Apollo Magazine

Muse Reviews: 5 April

Christian Rosa's 'slacker abstraction'; Goya's witches and old women; and John Skoog's tribute to Hollywood's golden age

Sueno de buena echizera (Dream of a good witch), Feder und Pinsel in Grau und Schwarz (o.J.) von
Francisco JosÈ de Goya y Lucientes [30.3.1746 - 16.4.1828]
Blattmafl 23,4 x 14,6 cm
Inventar-Nr.: KdZ 4396
Person: Francisco JosÈ de Goya y Lucientes [1746 - 1828], Spanischer Maler
Personen / K¸nstler / Goya / Werke

A round-up of the week’s reviews and interviews

‘Christian Rosa: Put Your Eye in your Mouth’, at White Cube Masons Yard, 13 March–23 May 2015 © the artist and White Cube

‘Provisional painting’ or ‘slacker abstraction’? Christian Rosa at White Cube (Wessie Du Toit)

Advocates of the contemporary works emphasise their playfulness and improvisation, with terms like ‘casualism’ and ‘provisional painting.’ But this has inevitably invited more caustic labels such as ‘slacker abstraction’ or ‘zombie formalism’…Latent in these tags, I think, is the criticism that painters like Rosa are borrowing the fashions of the past without demonstrating any of that daring and commitment which originally characterised them…But subversion is not Rosa’s aim.

Sueno de buena echizera (Dream of a good witch), from the ‘Witches and Old Women’ Album (D), page 15 (detail; c. 1819–23), Francisco de Goya

Gleeful, savage and subversive: don’t miss Goya’s drawings at the Courtauld (Emma Crichton-Miller)

[T]he first six drawings feature figures tumbling, spinning, rising or falling, or carried in the air; it is as if they are born aloft by Goya’s imagination. His masterful use of light and shade, his indefatigable line, gives these drawings a purposeful energy: comic as the images may be, they have moral intent. And they are raucous with the squawks of monkeys, the shrieks of women, the banging of tambourines and clattering of castanets. There is a kind of joy in his extraordinary facility, which brings these creatures to life, defying our disbelief.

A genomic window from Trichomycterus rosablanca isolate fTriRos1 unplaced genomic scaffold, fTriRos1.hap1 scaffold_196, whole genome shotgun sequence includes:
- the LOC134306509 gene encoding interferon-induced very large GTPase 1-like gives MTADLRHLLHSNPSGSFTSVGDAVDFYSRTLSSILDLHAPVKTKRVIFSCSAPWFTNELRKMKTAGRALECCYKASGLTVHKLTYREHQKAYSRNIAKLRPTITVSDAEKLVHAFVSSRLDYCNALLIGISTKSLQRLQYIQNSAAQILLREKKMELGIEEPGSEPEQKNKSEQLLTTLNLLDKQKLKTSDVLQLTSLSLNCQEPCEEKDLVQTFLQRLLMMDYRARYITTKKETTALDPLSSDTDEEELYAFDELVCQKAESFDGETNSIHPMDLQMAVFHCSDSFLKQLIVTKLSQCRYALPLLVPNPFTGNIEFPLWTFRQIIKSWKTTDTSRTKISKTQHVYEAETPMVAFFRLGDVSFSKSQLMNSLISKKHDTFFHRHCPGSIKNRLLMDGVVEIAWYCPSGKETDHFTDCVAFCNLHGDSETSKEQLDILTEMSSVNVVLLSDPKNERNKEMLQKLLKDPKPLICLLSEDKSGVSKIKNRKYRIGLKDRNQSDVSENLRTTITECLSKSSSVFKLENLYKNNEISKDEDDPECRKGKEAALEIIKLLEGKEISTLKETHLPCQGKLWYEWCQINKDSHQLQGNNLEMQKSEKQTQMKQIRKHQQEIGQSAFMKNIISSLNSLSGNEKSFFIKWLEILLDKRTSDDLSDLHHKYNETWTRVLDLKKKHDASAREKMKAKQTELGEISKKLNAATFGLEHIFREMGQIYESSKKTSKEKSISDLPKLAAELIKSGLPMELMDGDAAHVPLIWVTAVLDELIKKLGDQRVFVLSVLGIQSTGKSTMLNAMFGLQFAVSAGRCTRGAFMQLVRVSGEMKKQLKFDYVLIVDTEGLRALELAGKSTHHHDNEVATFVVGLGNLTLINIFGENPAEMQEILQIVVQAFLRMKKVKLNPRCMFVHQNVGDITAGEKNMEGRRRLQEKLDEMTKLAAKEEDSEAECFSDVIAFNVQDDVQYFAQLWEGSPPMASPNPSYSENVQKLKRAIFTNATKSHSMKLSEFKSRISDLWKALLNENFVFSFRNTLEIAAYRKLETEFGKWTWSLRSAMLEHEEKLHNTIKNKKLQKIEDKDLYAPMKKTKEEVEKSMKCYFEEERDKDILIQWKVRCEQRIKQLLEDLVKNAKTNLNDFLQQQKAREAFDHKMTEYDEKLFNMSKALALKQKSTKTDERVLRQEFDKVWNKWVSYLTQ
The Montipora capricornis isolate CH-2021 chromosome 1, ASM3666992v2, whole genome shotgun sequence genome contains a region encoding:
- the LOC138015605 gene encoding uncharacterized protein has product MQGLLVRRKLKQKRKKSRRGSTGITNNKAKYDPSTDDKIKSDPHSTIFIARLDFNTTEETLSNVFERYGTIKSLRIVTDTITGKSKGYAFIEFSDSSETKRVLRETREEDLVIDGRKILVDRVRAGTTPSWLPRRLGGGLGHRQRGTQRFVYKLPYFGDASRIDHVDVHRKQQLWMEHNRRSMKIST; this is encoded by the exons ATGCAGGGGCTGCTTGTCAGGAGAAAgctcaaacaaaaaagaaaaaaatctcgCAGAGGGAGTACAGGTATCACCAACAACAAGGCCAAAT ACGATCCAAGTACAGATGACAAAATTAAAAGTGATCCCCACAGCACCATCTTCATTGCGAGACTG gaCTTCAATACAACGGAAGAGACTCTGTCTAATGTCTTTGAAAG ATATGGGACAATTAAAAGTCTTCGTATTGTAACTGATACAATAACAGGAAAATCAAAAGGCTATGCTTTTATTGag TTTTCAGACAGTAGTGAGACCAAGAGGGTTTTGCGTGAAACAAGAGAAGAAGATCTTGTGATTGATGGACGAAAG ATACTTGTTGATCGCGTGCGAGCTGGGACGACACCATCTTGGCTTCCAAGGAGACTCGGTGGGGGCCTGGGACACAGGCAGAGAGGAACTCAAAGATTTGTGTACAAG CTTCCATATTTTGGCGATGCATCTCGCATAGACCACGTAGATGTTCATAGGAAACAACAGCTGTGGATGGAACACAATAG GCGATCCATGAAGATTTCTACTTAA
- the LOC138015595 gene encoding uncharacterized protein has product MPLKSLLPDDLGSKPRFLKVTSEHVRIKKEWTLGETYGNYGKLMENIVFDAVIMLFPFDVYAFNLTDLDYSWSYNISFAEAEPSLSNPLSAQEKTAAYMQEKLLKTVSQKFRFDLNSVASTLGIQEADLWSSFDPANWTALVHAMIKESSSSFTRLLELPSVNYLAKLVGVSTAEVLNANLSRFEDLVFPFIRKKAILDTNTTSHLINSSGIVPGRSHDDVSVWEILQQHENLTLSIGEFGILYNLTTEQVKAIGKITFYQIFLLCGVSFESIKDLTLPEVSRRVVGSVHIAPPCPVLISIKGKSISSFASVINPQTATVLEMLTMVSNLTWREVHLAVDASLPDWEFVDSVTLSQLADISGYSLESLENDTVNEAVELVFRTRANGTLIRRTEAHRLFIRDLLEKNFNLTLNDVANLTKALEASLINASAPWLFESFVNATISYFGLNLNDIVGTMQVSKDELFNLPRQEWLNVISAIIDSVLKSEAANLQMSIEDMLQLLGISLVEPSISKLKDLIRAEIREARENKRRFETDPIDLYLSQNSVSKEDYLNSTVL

Skies, the State, Minneapolis, MN (2010–15), John Skoog

Shadowland: John Skoog’s tribute to cinema’s golden age (Fatema Ahmed)

Skoog is deliberately piling on a sense of uneasy melancholy: the footage, originally shot on 16mm film before being transferred to video, is grainy and the sound a lo-fi rumble of snatches from the original films. It all contributes to a sense that the landscape of the golden age of Hollywood is as out of work as much of the theatre network that screened its films.

Same Old, Brand New, by Cao Fei. Photo by Jessica Hromas/Art Basel 2015 © Art Basel

A strong year for Art Basel in Hong Kong (Emma Crichton-Miller)

Art Basel in Hong Kong (or ABHK) is the youngest of Art Basel’s progeny, but it is no less breezily confident for that…For Europeans, it was stimulating to experience a show curated from this quite different centre of gravity. The ‘Insights’ section of the fair devoted to special projects from ‘regional’ galleries reinforced the sense of a creatively vibrant greater Asia, stretching from Australia to Turkey.

Clara Serena Rubens (detail; 1618), Peter Paul Rubens. Liechtenstein, The Princely Collections, Vaduz-Vienna

First Look: Rubens in Private (Ben Van Beneden)

The Rubenshuis tries to focus on lesser known aspects of Rubens’ work. What better subject to show at Rubens’ family home than his family portraits?

First Look: Poussin and God at the Louvre (Nicolas Milovanovic and Mickaël Szanto)

The discovery that seems most important is the originality of Poussin’s religious compositions: the artist had no scruples about mixing antique and Christian traditions in order to visualize, with poetry, the most fundamental questions: Fortune, Providence, human freedom…

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